If you’re doing Christmas stuff before Thanksgiving, you’re probably half assing it. All that this really is is the parental equivalent of not being able to wait until Christmas to open your gifts. It’s all sex, no foreplay. The fun is in the waiting.

  3. Teri says:

    I like Advent because I feel like we need a space where it’s okay NOT to be cheery, particularly during a season when cheer is everywhere and yet grief is more potent than many other times of year. Sometimes the Christmas Cheer feels oppressive and we just need a space where minor keys and deep purples set the tone instead of muzak frosty and twinkle lights.

    For me that’s not about purity but about offering space for a variety of experiences. Even churches are often very upbeat and, frankly, difficult for people who aren’t feeling cheer (at any season) and this is one of those times when we can let our guard down a little, I guess, and stop the fake smiles and greetings punctuated by more exclamation points than even I can type.

  4. anne says:

    as i recall my movie history i think seabiscuit helped to give the country a needed boost during the great depression. i hadn’t thought about Christmas being able to do the same in this season of national malaise. i’ll have to ponder that one.

    Seabiscuit (May 23, 1933 – May 17, 1947) was a champion Thoroughbred racehorse in the United States. From an inauspicious start, Seabiscuit became an unlikely champion and a symbol of hope to many Americans during the Great Depression. (wikipedia)

    and on whether our president is failing in his role as cheerleader-in-chief, i’m old enough to recall when carter was president and he failed miserably in this role. (there were things he did well, like try to get us onboard w/ energy conservation, but cheerleader—NOT.) as i recall after his crisis of confidence speech we just all wanted to stick our heads in the toilet. we do need a cheerleader!

    finally, this year my extended family will gather at thanksgiving rather than near Christmas as we usually do. i’ve decided NOT to decorate for Christmas until after that gathering, but we will share gifts then—that way we won’t have to ship stuff

    yesterday i framed beautiful copies of ephesians 3.14-21 which my mom had labeled in her Bible ‘a prayer for our children.’ that will be one of our gifts to each household. the other gift will be soil from the old family farm—good earth from which the roots of our family grew. soooo i’ve done my shopping for the extended family—beautiful paper for the Bible passage, 10 frames, and 10 cloth bags for the good earth. not the most practical gifts, but i’m sooo excited to give these gifts! will these gifts change the national psyche? of course not, but i hope it will be helpful for our family’s psyche.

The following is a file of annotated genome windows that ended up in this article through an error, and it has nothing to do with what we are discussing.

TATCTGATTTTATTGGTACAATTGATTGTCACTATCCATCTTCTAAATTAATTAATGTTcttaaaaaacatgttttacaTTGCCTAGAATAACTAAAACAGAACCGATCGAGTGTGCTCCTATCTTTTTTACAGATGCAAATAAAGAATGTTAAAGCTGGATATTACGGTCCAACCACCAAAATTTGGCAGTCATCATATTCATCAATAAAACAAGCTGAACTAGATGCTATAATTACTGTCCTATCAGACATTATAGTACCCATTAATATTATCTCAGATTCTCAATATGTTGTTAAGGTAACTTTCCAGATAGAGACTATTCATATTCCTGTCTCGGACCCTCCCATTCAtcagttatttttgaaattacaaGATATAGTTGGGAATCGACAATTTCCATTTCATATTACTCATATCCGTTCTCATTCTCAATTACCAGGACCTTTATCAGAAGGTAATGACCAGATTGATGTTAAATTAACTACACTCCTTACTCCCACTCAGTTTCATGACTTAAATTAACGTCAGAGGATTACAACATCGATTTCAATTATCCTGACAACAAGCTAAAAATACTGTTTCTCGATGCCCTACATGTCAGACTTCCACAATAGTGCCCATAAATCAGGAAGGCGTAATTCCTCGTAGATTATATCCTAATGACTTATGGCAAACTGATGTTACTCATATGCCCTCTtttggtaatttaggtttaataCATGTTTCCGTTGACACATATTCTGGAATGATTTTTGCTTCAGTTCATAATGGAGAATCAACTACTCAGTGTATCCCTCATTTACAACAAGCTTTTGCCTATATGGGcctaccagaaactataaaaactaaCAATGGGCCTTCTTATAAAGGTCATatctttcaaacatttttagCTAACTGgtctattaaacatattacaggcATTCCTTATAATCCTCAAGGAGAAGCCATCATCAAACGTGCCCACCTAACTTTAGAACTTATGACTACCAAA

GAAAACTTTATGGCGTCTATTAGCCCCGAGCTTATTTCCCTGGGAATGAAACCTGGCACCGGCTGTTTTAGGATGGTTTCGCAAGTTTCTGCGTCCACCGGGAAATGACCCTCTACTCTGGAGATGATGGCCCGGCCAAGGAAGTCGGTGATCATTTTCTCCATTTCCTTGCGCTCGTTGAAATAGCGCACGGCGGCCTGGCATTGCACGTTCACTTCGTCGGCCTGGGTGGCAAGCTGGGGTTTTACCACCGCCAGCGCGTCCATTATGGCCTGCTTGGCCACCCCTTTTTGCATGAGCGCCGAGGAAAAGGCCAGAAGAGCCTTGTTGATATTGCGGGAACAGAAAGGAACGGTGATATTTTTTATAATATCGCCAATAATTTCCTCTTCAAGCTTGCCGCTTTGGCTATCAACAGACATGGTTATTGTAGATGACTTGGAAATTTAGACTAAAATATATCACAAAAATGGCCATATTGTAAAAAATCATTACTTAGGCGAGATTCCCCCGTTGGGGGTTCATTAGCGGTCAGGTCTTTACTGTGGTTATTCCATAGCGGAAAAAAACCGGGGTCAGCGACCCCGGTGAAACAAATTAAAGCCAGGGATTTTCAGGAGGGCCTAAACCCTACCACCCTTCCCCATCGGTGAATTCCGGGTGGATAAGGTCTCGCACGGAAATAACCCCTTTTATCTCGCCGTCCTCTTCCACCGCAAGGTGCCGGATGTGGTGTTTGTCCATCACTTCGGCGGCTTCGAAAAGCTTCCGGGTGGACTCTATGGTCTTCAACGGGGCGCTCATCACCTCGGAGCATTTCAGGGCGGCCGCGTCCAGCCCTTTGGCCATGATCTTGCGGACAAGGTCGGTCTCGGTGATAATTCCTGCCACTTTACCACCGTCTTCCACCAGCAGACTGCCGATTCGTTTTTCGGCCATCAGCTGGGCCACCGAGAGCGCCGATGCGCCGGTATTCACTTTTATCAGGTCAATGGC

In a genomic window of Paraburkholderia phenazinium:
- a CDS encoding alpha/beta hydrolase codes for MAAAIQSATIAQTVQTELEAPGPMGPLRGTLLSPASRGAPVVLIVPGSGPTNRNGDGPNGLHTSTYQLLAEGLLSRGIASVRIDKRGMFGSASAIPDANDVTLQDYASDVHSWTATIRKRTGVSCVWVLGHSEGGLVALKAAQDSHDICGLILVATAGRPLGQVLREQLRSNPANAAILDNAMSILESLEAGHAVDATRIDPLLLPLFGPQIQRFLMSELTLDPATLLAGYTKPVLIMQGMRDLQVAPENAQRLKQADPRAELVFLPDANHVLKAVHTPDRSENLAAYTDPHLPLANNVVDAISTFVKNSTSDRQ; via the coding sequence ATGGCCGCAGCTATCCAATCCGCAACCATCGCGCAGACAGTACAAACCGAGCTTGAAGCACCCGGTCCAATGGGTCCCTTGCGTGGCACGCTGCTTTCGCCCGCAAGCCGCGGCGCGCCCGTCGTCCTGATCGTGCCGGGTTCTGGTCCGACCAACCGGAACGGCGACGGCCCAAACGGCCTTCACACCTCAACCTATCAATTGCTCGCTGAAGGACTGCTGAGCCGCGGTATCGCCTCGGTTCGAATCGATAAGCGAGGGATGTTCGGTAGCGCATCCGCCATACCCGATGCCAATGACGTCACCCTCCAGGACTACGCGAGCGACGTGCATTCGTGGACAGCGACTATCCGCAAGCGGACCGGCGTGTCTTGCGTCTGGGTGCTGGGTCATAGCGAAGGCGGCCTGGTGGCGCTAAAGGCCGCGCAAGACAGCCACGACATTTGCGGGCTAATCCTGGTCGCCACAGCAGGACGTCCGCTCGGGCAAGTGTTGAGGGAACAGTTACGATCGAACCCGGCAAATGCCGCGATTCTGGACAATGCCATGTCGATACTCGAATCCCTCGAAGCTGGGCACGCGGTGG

5. Sue says:

    So – what does it mean then that I listening to Christmas music as I waited in line at the Michaels to pay for the new Advent wreath for the church 🙂

  6. sko3 says:

    I like Advent. I like Christmas. I draw a strange little line of my own. Decorations and music begin after St. Lucia Day (the 13th). We’ll see how that changes this year with a 4 year old who is more culturally aware than last year. I like Advent on Sunday morning but don’t mind Christmas creep outside of worship.

  7. Becca says:

    What I dislike about the earlier and earlier Christmases is that then neither Christmas or Advent seem to me to get their full due. I’d love to see a resurgence of “The 12 Days of Christmas” (not the song, *gag*) where Christmas as a season doesn’t begin until Christmas Day and then lasts until Epiphany.
    Do I love the twinkle lights and cheery music? You bet. But if they begin so early, they loose some of their specialness before the big day. The evergreens begin to droop, the 227th hearing of “Silver Bells” begins to grate on the nerves, the lights just start to look tacky. By the time the church season of Christmas rolls around, I’d just as soon tell it to kiss off.
    I don’t want to tell people not to be of good cheer during Advent, but let’s at least wait until Advent, folks!

  8. Meg says:

    So many thoughts to ponder… I love the Christmas season! Birth, renewal, hope, wonder and the joy in a child’s eyes. We begin to decorate the house Thanksgiving weekend… we are all together and usually it is a fairly slow weekend plus it is often the beginning of Advent.

    For me, Christmas isn’t what is in the stores and the larger world around me…. it is in the sacred stories, the time spent building relationships with those around us and in the time spent growing closer to God.